The slightly overexposed photograph shows misty mountains in the background, along with an icy halo that surrounds the moon. Interestingly, because all ice crystals tend to have the same hexagonal shape, the moon ring is always the same size; moondogs, also known as paraselanae, are typically seen at an angle of 22 degrees.

Photograph courtesy Sebastian Saarloos. It was taken on January 17, 2013 from Lower Miller Creek, Alaska, USA.

 

 

Via NASA.

Are Ghosts Real? Science Says No-o-o-o

Posted in Relaxing Corner with tags on January 31, 2013 by 2eyeswatching

Post 1644

Are Ghosts Real? Science Says No-o-o-o

Benjamin Radford, LiveScience Contributor
Date: 29 January 2013 Time: 07:33 PM ET

If you believe in ghosts, you’re not alone: A 2005 Gallup poll found that 37 percent of Americans believe in haunted houses, and about one-third believe in ghosts. Tens of thousands of people around the world actively search for ghosts as a hobby. Researcher Sharon Hill of the Doubtful Newsblog counted about 2,000 active amateur ghost-hunting groups in America.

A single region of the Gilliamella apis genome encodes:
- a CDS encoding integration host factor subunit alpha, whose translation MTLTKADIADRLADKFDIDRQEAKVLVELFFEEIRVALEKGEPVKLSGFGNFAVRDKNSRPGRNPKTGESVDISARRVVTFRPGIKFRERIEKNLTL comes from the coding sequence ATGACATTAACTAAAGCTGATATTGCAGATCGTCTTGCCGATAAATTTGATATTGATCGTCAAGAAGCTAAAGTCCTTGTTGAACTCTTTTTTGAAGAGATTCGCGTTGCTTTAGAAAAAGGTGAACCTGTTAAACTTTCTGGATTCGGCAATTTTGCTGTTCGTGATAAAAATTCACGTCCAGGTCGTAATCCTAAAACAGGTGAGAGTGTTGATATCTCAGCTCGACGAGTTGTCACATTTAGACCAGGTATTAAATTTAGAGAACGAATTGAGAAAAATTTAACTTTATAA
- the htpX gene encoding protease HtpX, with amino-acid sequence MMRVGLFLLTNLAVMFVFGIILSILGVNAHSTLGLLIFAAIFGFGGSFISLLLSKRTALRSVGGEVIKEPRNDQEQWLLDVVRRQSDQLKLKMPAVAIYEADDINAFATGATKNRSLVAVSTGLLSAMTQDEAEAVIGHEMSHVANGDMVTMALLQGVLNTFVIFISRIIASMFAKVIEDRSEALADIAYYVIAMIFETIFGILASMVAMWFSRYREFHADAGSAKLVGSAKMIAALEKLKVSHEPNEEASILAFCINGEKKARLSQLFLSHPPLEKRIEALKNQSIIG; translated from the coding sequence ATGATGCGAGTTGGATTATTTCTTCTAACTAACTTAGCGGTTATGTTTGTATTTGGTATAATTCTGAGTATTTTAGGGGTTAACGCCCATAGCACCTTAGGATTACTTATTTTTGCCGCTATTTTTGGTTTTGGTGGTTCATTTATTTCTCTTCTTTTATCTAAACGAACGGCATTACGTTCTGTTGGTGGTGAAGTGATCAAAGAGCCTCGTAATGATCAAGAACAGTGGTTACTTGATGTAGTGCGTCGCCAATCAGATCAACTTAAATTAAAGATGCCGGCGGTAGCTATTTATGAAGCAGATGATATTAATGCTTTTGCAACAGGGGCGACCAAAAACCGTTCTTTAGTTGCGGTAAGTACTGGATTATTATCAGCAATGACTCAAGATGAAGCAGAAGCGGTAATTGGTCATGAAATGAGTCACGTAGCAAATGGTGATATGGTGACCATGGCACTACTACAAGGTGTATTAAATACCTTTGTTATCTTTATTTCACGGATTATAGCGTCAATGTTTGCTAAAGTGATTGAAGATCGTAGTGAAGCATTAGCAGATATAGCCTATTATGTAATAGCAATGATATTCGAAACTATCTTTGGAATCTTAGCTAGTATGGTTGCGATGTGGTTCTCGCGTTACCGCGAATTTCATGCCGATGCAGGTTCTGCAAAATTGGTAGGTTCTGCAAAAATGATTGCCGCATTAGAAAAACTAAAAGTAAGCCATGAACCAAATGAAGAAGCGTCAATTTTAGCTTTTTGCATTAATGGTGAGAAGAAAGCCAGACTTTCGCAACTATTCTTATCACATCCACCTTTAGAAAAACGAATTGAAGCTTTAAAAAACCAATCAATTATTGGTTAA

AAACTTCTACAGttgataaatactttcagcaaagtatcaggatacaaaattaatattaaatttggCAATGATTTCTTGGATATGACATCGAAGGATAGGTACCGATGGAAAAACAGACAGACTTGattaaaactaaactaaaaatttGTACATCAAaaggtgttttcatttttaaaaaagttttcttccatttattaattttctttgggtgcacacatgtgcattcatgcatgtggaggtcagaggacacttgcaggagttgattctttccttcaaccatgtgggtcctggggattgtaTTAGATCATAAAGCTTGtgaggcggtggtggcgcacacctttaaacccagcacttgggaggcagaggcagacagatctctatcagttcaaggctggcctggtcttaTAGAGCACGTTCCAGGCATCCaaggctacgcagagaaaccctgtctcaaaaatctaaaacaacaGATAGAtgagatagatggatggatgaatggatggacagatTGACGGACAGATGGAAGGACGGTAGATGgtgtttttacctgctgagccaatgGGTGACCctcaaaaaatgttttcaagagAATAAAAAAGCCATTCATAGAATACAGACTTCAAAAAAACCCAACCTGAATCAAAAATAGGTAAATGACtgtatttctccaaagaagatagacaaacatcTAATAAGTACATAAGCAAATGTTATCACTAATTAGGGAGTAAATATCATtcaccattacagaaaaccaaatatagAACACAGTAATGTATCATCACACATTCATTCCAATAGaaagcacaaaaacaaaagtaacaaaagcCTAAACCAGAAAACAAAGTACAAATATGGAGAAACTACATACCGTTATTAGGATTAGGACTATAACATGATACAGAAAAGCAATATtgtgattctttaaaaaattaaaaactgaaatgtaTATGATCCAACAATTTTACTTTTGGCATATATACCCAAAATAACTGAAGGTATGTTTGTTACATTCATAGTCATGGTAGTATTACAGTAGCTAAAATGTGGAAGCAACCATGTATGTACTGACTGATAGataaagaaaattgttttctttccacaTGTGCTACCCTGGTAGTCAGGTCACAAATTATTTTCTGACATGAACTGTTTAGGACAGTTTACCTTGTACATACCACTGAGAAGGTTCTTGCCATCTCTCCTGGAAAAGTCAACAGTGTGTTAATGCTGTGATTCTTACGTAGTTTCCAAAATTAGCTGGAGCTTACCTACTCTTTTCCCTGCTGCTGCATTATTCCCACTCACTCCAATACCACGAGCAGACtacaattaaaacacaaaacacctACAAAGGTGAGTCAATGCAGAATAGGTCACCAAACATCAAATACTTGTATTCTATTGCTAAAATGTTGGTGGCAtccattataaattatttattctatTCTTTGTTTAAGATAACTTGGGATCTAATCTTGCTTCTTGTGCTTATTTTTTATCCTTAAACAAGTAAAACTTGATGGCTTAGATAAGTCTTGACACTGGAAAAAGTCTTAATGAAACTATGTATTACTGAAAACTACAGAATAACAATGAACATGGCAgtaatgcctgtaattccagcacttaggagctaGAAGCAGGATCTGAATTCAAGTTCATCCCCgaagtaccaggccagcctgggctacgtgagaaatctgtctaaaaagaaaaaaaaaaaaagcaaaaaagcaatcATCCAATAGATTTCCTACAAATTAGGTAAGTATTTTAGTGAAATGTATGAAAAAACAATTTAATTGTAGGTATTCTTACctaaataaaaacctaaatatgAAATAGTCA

Ghosts have been a popular subject for millennia, appearing in countless stories, from “Macbeth” to the Bible, and even spawning their own folklore genre: ghost stories. Ghosts are perhaps the most common paranormal belief in the world. Part of the reason is thatbelief in ghosts is part of a larger web of related paranormal beliefs, including near-death experience, life after death, and spirit communication.

The idea that the dead remain with us in spirit is an ancient one, and one that offers many people comfort; who doesn’t want to believe that our beloved but deceased family members aren’t looking out for us, or with us in our times of need? Most people believe in ghosts because of personal experience; they have seen or sensed some unexplained presence.

The science and logic of ghosts

Personal experience is one thing, but scientific evidence is another matter. Part of the difficulty in investigating ghosts is that there is not one universally agreed-upon definition of what a ghost is. Some believe that they are spirits of the dead who for whatever reason get “lost” on their way to The Other Side; others claim that ghosts are instead telepathic entities projected into the world from our minds.

Still others create their own special categories for different types of ghosts, such aspoltergeists, residual hauntings, intelligent spirits and shadow people. Of course, it’s all made up, like speculating on the different races of fairies or dragons: there are as many types of ghosts as you want there to be.

 

Carol Anne: Hello? What do you look like? Talk louder, I can’t hear you! Poltergeist helped define a paranormal culture in the United States.